The newspapers voted Commissioner Murphy the most confused on this issue, because she changed her mind so many times. I personally think she is always confused. Commissioner Murphy has District 6 which borders the next county, maybe her businesses put pressure on her? Murphy must get calls and emails daily from her businesses that see their customers drive accross the nearby border to do business, maybe that's why she changed her mind again.
Commissioner Sims on the other hand, who I knew would vote along Stroger lines gave me no surprise. Sims claims she has no businesses in her district (5) but she forgets that she needs to keep whatever businesses she has, and to encourage new businesses. Sims also forgets she has constituents that pay taxes. I would give Sims the runner up award for most confused.
Commissioner Moreno voted with Stroger on this one. I can't figure out why, he has a lot of businesses in his area. He also has a nice tourist destination, China Town. I don't know what he is thinking. Honestly, I can't figure out what is up with Moreno, his district is right next to mine, and it is full of businesses, many I frequent. I am still surprised on this one.
Commissioner Steele voted "Present", maybe because he will have to win his district on his own next election. As you recall, his Mom, Bobbie Steele, who was Commissioner Steele, had district 2, and Robert was annointed this post from her. This district includes Hyde Park, University of Chicago, well, President Obama's area, which is full of businesses. What a chicken out vote that helps Stroger out.
Commissioner Collins, in a district (1) full of business and constituents voted "Present". I know she said she wanted more time to go over everything, and to figure out where revenue would come from to replace the tax. But this could cost her votes the next election.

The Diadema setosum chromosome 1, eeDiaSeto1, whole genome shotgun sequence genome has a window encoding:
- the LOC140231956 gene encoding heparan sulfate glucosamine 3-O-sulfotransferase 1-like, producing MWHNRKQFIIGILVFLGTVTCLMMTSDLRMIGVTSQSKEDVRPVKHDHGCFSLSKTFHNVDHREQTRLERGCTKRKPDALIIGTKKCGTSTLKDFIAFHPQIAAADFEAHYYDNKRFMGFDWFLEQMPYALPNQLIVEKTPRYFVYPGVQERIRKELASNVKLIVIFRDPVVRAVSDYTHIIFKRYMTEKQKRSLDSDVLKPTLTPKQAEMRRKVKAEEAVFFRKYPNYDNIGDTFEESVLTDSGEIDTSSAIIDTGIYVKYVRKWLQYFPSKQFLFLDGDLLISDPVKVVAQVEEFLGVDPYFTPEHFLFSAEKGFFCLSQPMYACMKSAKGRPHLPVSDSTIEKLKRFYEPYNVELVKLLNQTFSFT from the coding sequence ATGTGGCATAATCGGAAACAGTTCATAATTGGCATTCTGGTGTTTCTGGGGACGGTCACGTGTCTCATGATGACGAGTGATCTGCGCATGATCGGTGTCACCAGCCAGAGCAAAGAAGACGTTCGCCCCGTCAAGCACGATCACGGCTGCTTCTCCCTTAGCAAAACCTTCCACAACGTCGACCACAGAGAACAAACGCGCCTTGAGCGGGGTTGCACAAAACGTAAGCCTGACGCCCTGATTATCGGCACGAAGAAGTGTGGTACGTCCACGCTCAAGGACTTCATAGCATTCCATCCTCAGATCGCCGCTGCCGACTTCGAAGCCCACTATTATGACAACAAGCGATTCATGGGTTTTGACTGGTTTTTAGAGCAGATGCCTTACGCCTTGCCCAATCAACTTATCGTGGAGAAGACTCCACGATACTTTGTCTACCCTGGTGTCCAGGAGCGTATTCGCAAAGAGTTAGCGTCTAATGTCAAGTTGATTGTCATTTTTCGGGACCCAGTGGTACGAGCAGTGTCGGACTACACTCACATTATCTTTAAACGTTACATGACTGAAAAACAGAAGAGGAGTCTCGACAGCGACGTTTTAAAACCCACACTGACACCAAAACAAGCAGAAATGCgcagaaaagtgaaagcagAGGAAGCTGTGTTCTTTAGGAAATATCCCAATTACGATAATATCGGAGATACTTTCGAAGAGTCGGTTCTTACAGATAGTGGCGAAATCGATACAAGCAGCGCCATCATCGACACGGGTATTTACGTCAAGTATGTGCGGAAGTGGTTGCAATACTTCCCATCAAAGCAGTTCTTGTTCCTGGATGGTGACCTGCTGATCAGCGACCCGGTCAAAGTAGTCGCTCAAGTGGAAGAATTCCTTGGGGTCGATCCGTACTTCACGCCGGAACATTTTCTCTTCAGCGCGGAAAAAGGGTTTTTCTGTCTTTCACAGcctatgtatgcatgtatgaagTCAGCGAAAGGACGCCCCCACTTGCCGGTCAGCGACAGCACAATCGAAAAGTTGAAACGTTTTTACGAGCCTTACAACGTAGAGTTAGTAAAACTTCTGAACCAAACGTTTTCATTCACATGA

I was not surprised that Todd Stroger's biggest ally, Bill Beavers voted with him, he is part of the South Side boys club, along with Jerry Butler. I wonder if Joseph Moreno is going to join the South Side boys fan club of Todd's?
Todd Stroger has tax problems everywhere he goes, at home, and on the job. Todd said his cousin Donna Dunnings was so good with finances when he hired her, why didn't he consult with her on his personal taxes? Or did he? If he did not consult his cousin Donna, he certainly is making enough money to hire an accountant. If he can't take care of his personal taxes, how are we to trust him with the tax issues of Cook County?
Todd Stroger has personal tax issues
As he takes political heat for blocking a push to lower county sales taxes, Cook County Board President Todd Stroger is in hot water for a more personal tax issue:
He owes Uncle Sam nearly $12,000 for unpaid income taxes, recently filed records show.
The Internal Revenue Service slapped a $11,668.10 lien on Stroger and his wife earlier this year. The Strogers have yet to fully pay that debt, meaning the federal government could hold up a sale of the Strogers' house or other property if payment terms aren't reached.
Gene Mullins, a Stroger spokesman, told the Chicago Sun-Times on Tuesday night that Stroger and his wife already have made plans to pay the tax man.
But Mullins couldn't provide details beyond that, including how the Strogers let the situation get to the point where the IRS determined it needed to hold their feet to the fire by filing the income-tax lien with the Cook County recorder of deeds.
"It's a bill that him and his wife have made arrangements with the IRS on," Mullins said. "They made arrangements with them, and they're paying it off right now. They worked out a payment plan with the IRS."
The IRS refuses to discuss individual tax cases. Agency officials have yet to file a public notice -- called a "release" -- that shows they're satisfied that the Strogers have paid or are repaying the debt.
The $11,668.10 in the lien stems from the Strogers' 2007 income tax return. It reflects what the IRS claims Stroger and his wife, Jeanine, owed the federal government as of May 19, 2008, including any monetary penalties.